I still remember my first sip of that strange drink called shrub. It was refreshing, perfectly fruity, sweet, but not cloying; it had a little bit of a bite.
“What IS this?” I asked the bartender. This is when he explained that a shrub was a “drinking vinegar.”
“Drinking vinegar” doesn’t sound appealing, which is perhaps why the intriguing name of “shrub” finds itself on so many menus. Ultimately, it’s a fruit syrup made with vinegar that you mix with things like seltzer water and spirits to achieve what I think is one of the highest forms of the cocktail.
Back at that restaurant, they told me that they made their shrubs in house. I was very impressed and assumed it was something far beyond my home kitchen and my patience.
Fortunately, I was quite wrong. Making shrubs is easy! And, it’s an excellent way to use bits of fruit and herbs that you might otherwise throw away. Once I discovered this, I started collecting.
Apple cores and mushy blueberries and stone fruit pits with clingy bits of fruit still attached went into a designated container in the freezer. As soon as I had a decent amount—let’s say at least three cups worth—I got to work making my first shrub.
Making a shrub requires fruit, water, sugar and vinegar, along with heat and/or plenty of time to simmer. Fascinatingly, there doesn’t seem to be much agreement on the interwebs about exactly how to make a shrub.
Serious Eats say to cover the fruit with sugar and leave in the fridge for a while. The Kitchn suggests pouring hot vinegar over the fruit, letting it sit and then warming the concoction again much later to add the sugar. Food52 gives options for different hot and cold approaches. Their cold approach, which involved leaving a bowl of fruit covered in sugar on the counter for a long time, weirded me out, but the hot one inspired the recipe I use today.
So, here’s how I do it:
Fruit scrap shrub
Fruit scraps, say three cups to as much as a full gallon-sized plastic bag. I save odds and ends of fruits in the freezer. Think stone fruit pits with some fruity flesh still attached,* apple cores,* blueberries that dried out or turned a little mushy before you could get to them. Intense flavor agents like ginger and bits of herbs are great things to toss in as well. NOTE: Most shrub recipes call for using the whole fruit, not the scraps—I’d rather eat the fruit fresh and save the scraps for shrub, but if you do want to use the whole fruit, keep in mind that the resulting fruity mush is said to be great on ice cream.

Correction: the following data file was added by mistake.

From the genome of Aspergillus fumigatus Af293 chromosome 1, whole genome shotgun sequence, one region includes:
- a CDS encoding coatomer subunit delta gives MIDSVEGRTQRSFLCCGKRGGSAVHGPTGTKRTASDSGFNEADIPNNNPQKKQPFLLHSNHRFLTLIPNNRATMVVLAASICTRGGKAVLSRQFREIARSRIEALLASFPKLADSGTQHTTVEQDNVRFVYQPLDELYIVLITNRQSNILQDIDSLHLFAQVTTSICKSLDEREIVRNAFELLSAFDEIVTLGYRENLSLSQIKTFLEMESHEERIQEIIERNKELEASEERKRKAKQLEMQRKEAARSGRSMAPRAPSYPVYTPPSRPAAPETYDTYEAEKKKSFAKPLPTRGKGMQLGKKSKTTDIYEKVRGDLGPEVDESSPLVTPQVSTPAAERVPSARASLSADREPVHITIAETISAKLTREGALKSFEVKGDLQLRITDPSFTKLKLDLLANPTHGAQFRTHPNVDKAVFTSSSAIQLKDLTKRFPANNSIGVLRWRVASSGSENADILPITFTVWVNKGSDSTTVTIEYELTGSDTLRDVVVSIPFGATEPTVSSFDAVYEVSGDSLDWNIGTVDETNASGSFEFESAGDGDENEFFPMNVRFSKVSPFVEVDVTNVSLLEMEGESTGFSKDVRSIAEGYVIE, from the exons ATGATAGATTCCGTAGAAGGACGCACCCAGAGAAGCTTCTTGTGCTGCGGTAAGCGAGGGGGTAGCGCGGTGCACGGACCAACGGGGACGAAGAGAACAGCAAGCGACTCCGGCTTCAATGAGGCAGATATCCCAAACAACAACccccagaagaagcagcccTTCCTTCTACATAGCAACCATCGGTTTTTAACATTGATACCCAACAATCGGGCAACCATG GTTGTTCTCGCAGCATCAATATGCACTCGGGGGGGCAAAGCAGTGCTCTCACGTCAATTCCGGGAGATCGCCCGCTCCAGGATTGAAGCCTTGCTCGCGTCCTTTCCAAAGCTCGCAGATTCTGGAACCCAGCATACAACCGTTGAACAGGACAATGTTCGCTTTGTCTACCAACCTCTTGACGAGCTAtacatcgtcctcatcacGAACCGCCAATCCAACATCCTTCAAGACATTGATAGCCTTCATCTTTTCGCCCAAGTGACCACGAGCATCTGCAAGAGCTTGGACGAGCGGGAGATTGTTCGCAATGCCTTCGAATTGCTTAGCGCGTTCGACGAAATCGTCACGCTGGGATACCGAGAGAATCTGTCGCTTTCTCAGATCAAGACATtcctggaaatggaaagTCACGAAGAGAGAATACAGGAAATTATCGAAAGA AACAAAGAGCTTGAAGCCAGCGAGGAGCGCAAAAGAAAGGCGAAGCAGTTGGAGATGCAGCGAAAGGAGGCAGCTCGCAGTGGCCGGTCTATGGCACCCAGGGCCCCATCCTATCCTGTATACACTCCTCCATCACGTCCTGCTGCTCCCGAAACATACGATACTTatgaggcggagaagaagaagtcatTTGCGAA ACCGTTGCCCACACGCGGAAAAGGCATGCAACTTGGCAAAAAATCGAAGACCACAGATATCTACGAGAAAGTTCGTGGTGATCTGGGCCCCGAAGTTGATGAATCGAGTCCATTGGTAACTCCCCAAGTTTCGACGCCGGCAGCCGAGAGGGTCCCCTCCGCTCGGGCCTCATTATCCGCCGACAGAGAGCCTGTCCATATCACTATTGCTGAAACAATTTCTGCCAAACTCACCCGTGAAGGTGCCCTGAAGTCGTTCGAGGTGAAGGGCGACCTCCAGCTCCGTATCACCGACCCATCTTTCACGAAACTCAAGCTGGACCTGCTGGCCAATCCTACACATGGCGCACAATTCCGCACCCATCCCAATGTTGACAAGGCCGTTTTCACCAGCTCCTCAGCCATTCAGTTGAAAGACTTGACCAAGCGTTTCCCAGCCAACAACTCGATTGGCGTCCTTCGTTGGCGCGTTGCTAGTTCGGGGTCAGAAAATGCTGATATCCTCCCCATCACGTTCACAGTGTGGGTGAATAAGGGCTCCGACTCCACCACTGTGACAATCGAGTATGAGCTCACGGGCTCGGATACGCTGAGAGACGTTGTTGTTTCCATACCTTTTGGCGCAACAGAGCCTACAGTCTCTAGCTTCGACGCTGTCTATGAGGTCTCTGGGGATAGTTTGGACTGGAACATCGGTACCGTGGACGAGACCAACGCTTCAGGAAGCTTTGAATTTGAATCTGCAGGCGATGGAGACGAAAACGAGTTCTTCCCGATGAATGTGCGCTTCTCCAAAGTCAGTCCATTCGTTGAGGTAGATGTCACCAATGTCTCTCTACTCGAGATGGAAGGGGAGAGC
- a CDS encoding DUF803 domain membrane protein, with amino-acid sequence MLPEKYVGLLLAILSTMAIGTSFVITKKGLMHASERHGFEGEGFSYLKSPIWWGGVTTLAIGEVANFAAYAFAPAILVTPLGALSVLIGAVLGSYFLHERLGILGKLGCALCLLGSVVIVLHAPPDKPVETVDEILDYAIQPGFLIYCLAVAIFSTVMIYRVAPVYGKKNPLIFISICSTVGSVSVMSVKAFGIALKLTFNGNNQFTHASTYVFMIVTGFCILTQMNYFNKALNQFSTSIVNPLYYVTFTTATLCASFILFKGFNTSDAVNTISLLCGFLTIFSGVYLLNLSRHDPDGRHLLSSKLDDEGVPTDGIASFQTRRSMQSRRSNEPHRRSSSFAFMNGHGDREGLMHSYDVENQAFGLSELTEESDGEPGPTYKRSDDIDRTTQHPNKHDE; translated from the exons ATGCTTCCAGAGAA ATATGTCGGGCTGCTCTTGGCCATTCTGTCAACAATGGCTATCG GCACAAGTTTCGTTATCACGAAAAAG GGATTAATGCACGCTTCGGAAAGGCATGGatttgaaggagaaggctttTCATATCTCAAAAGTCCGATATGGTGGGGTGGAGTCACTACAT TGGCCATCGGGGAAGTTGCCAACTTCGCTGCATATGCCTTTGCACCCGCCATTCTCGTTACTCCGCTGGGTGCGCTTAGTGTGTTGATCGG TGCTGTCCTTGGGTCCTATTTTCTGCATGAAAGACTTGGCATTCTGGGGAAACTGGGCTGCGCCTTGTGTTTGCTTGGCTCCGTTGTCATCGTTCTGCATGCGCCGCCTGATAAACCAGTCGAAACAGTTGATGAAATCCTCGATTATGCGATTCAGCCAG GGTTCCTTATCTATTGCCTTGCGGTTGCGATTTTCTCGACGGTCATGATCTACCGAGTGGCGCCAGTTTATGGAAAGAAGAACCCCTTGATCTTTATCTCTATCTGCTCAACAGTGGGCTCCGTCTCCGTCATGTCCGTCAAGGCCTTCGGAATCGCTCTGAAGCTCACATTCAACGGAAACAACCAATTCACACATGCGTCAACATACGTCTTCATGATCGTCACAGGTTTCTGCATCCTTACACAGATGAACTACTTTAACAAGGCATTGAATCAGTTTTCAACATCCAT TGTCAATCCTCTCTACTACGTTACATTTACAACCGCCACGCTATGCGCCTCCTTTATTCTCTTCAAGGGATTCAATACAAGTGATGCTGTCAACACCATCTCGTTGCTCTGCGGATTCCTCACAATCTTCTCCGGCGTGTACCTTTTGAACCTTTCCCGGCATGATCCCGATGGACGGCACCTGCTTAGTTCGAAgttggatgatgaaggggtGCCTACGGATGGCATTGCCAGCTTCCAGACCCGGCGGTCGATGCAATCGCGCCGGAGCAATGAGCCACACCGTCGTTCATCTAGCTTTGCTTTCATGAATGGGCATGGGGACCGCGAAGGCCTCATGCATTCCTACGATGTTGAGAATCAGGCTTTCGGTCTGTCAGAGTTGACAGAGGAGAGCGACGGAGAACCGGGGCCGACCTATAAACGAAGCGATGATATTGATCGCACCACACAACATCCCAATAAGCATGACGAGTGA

1 cup water
1 cup sugar
1 cup white wine vinegar. Or another vinegar that’s less harsh that straight up white vinegar. Apple cider vinegar works well.
1. Mix water and sugar in a saucepan.
2. Heat to dissolve sugar entirely.
3. Add fruit, and simmer for as long as you feel like it. Your home will smell delicious while this is happening. The goal is just to wait for the fruit to look like it’s worn out and has given all the flavor it has to give. At this point you should also see that the color of the syrup is something approximating the color of the fruit. I like to simmer for at least an hour, though less would probably be fine.
4. Add vinegar, simmer for ten minutes and then remove from heat.
5. Filter out the fruit and pour the shrub into a jar. Once it’s chilled, mix it with seltzer water and the spirit of your choice for an amazing, refreshing cocktail!
6. I tend to make apple shrubs because apple cores are such a natural for a project like this. Here’s my go-to apple shrub cocktail, which is pictured at the top of this post:
Apple Rye Cocktail
1 part apple shrub
4 parts seltzer water : (you may want more or less seltzer depending on the strength of your shrub).
2 splashes of whiskey: (or more to taste). I use Bulleit Rye.
A dash of ground cloves on top
Combine ingredients and adjust to taste!
*Yes, stone fruit pits and apple seeds do contain some nasty stuff that you don't want to eat. However, that's buried deep within the pits and seeds—you've got to break or chew them to get exposed, and then eat a ton of them to be exposed to any significant risk. Elizabeth Andress, project director at the National Center for Home Food Preservation, notes that a 150-pound man would need to aggressively chew 200 apple seeds or 20 cores to be exposed to a dangerous amount of naturally occurring amygdalin, which turns to cyanide in our digestive tracts. Just swallowing the seeds whole would further minimize the effect because the seed coat keeps the amygdalin encased. And even if you do chew or swallow a broken seed or two when eating an apple, your body is capable of detoxifying small doses of cyanide.
Elizabeth Andress, PhD. Professor, Foods and Nutrition and Extension Food Safety Specialist. College of Family and Consumer Sciences, University of Georgia. Project Director, National Center for Home Food Preservation.
Here's How Many Apple Cores It Would Take to Poison You. Wired.
Cyanide in fruit seeds: How dangerous is an apple?
Want some rye? Course ya do!